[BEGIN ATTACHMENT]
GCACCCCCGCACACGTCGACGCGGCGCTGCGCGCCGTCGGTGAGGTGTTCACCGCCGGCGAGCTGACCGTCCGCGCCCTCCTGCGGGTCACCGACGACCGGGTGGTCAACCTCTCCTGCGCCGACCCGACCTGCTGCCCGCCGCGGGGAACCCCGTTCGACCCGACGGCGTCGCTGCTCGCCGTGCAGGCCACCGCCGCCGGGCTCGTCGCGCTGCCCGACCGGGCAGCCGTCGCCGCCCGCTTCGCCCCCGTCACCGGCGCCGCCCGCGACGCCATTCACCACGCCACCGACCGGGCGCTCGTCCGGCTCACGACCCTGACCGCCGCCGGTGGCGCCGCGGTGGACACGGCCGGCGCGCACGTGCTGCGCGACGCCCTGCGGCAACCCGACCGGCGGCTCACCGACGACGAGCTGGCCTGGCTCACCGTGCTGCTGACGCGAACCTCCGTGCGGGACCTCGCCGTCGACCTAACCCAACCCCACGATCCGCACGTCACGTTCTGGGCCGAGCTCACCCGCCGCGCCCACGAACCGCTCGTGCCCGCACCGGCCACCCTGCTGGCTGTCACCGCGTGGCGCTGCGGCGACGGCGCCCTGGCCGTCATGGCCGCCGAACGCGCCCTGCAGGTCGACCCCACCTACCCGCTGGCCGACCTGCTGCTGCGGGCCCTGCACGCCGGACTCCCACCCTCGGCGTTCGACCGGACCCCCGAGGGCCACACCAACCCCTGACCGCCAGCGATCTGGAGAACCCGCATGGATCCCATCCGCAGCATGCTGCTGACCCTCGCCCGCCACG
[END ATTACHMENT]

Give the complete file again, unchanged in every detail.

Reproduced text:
GCACCCCCGCACACGTCGACGCGGCGCTGCGCGCCGTCGGTGAGGTGTTCACCGCCGGCGAGCTGACCGTCCGCGCCCTCCTGCGGGTCACCGACGACCGGGTGGTCAACCTCTCCTGCGCCGACCCGACCTGCTGCCCGCCGCGGGGAACCCCGTTCGACCCGACGGCGTCGCTGCTCGCCGTGCAGGCCACCGCCGCCGGGCTCGTCGCGCTGCCCGACCGGGCAGCCGTCGCCGCCCGCTTCGCCCCCGTCACCGGCGCCGCCCGCGACGCCATTCACCACGCCACCGACCGGGCGCTCGTCCGGCTCACGACCCTGACCGCCGCCGGTGGCGCCGCGGTGGACACGGCCGGCGCGCACGTGCTGCGCGACGCCCTGCGGCAACCCGACCGGCGGCTCACCGACGACGAGCTGGCCTGGCTCACCGTGCTGCTGACGCGAACCTCCGTGCGGGACCTCGCCGTCGACCTAACCCAACCCCACGATCCGCACGTCACGTTCTGGGCCGAGCTCACCCGCCGCGCCCACGAACCGCTCGTGCCCGCACCGGCCACCCTGCTGGCTGTCACCGCGTGGCGCTGCGGCGACGGCGCCCTGGCCGTCATGGCCGCCGAACGCGCCCTGCAGGTCGACCCCACCTACCCGCTGGCCGACCTGCTGCTGCGGGCCCTGCACGCCGGACTCCCACCCTCGGCGTTCGACCGGACCCCCGAGGGCCACACCAACCCCTGACCGCCAGCGATCTGGAGAACCCGCATGGATCCCATCCGCAGCATGCTGCTGACCCTCGCCCGCCACG